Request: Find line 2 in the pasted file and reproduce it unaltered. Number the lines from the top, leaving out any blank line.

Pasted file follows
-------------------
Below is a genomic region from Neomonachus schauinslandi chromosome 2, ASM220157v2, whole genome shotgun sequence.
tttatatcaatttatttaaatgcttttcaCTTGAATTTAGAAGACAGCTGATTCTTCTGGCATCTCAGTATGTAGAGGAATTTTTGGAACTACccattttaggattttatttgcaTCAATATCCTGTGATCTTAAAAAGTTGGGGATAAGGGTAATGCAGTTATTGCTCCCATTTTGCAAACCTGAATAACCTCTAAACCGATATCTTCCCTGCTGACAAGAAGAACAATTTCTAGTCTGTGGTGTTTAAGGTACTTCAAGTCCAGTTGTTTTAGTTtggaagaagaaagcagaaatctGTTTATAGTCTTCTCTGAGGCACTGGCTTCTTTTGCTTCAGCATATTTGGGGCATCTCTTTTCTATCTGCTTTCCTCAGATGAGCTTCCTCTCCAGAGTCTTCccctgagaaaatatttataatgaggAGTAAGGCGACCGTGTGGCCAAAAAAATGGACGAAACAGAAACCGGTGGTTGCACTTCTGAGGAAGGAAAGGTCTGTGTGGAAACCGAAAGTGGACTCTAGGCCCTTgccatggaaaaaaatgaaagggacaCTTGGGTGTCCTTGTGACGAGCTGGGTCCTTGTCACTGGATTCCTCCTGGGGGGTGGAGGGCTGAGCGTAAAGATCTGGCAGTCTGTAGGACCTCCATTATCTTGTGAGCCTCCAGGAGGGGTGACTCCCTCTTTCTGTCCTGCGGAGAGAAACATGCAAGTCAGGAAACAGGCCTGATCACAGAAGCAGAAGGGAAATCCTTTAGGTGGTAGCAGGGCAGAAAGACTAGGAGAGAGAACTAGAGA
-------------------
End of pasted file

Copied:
tttatatcaatttatttaaatgcttttcaCTTGAATTTAGAAGACAGCTGATTCTTCTGGCATCTCAGTATGTAGAGGAATTTTTGGAACTACccattttaggattttatttgcaTCAATATCCTGTGATCTTAAAAAGTTGGGGATAAGGGTAATGCAGTTATTGCTCCCATTTTGCAAACCTGAATAACCTCTAAACCGATATCTTCCCTGCTGACAAGAAGAACAATTTCTAGTCTGTGGTGTTTAAGGTACTTCAAGTCCAGTTGTTTTAGTTtggaagaagaaagcagaaatctGTTTATAGTCTTCTCTGAGGCACTGGCTTCTTTTGCTTCAGCATATTTGGGGCATCTCTTTTCTATCTGCTTTCCTCAGATGAGCTTCCTCTCCAGAGTCTTCccctgagaaaatatttataatgaggAGTAAGGCGACCGTGTGGCCAAAAAAATGGACGAAACAGAAACCGGTGGTTGCACTTCTGAGGAAGGAAAGGTCTGTGTGGAAACCGAAAGTGGACTCTAGGCCCTTgccatggaaaaaaatgaaagggacaCTTGGGTGTCCTTGTGACGAGCTGGGTCCTTGTCACTGGATTCCTCCTGGGGGGTGGAGGGCTGAGCGTAAAGATCTGGCAGTCTGTAGGACCTCCATTATCTTGTGAGCCTCCAGGAGGGGTGACTCCCTCTTTCTGTCCTGCGGAGAGAAACATGCAAGTCAGGAAACAGGCCTGATCACAGAAGCAGAAGGGAAATCCTTTAGGTGGTAGCAGGGCAGAAAGACTAGGAGAGAGAACTAGAGA